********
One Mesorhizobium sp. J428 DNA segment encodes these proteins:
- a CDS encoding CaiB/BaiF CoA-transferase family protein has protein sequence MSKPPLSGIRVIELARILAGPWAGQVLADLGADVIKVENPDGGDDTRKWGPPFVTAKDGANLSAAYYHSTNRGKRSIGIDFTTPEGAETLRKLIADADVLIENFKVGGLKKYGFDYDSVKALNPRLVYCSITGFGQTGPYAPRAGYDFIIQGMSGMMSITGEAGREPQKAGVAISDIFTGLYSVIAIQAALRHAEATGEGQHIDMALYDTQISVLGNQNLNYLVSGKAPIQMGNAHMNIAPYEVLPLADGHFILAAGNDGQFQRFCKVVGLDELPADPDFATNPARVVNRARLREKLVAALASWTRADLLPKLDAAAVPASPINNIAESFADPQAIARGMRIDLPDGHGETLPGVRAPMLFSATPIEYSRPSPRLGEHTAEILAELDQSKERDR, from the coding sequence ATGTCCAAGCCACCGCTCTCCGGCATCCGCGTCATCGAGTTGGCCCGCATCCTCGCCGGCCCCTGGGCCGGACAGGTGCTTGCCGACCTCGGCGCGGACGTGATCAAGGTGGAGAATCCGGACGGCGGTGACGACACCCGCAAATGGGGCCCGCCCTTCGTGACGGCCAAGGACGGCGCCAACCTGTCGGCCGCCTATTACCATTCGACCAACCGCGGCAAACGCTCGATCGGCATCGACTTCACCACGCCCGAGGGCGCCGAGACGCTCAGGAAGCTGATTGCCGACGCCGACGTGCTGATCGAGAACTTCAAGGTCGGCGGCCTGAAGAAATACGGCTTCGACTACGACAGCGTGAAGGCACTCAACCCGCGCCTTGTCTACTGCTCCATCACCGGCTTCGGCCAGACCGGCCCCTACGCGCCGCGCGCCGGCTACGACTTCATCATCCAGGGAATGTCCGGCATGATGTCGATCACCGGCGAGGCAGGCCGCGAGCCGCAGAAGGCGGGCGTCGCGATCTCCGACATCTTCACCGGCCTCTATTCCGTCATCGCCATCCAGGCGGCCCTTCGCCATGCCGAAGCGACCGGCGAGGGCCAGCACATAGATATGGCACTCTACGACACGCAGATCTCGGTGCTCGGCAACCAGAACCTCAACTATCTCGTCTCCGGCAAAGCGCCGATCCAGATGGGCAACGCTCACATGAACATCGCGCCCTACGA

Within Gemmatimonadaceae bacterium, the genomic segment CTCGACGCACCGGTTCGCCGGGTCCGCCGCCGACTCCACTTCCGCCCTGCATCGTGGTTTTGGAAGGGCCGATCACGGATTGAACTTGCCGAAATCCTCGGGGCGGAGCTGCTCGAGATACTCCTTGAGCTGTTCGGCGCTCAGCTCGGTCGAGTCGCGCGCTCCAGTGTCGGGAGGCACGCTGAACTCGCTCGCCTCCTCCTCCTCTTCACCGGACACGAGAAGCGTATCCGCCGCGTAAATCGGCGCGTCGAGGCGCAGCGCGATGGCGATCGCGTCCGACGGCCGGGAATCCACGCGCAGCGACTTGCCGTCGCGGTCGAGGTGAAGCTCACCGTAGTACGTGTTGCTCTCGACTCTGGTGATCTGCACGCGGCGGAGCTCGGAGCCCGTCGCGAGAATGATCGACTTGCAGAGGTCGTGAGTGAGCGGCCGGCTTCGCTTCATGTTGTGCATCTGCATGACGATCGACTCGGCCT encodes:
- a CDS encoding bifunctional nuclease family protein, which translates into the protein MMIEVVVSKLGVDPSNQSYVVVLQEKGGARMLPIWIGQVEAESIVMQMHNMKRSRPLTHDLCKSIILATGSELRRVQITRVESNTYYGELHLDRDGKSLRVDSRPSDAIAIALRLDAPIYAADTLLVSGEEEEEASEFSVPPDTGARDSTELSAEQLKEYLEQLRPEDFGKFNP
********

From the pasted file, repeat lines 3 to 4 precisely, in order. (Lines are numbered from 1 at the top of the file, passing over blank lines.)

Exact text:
Within Gemmatimonadaceae bacterium, the genomic segment CTCGACGCACCGGTTCGCCGGGTCCGCCGCCGACTCCACTTCCGCCCTGCATCGTGGTTTTGGAAGGGCCGATCACGGATTGAACTTGCCGAAATCCTCGGGGCGGAGCTGCTCGAGATACTCCTTGAGCTGTTCGGCGCTCAGCTCGGTCGAGTCGCGCGCTCCAGTGTCGGGAGGCACGCTGAACTCGCTCGCCTCCTCCTCCTCTTCACCGGACACGAGAAGCGTATCCGCCGCGTAAATCGGCGCGTCGAGGCGCAGCGCGATGGCGATCGCGTCCGACGGCCGGGAATCCACGCGCAGCGACTTGCCGTCGCGGTCGAGGTGAAGCTCACCGTAGTACGTGTTGCTCTCGACTCTGGTGATCTGCACGCGGCGGAGCTCGGAGCCCGTCGCGAGAATGATCGACTTGCAGAGGTCGTGAGTGAGCGGCCGGCTTCGCTTCATGTTGTGCATCTGCATGACGATCGACTCGGCCT encodes:
- a CDS encoding bifunctional nuclease family protein, which translates into the protein MMIEVVVSKLGVDPSNQSYVVVLQEKGGARMLPIWIGQVEAESIVMQMHNMKRSRPLTHDLCKSIILATGSELRRVQITRVESNTYYGELHLDRDGKSLRVDSRPSDAIAIALRLDAPIYAADTLLVSGEEEEEASEFSVPPDTGARDSTELSAEQLKEYLEQLRPEDFGKFNP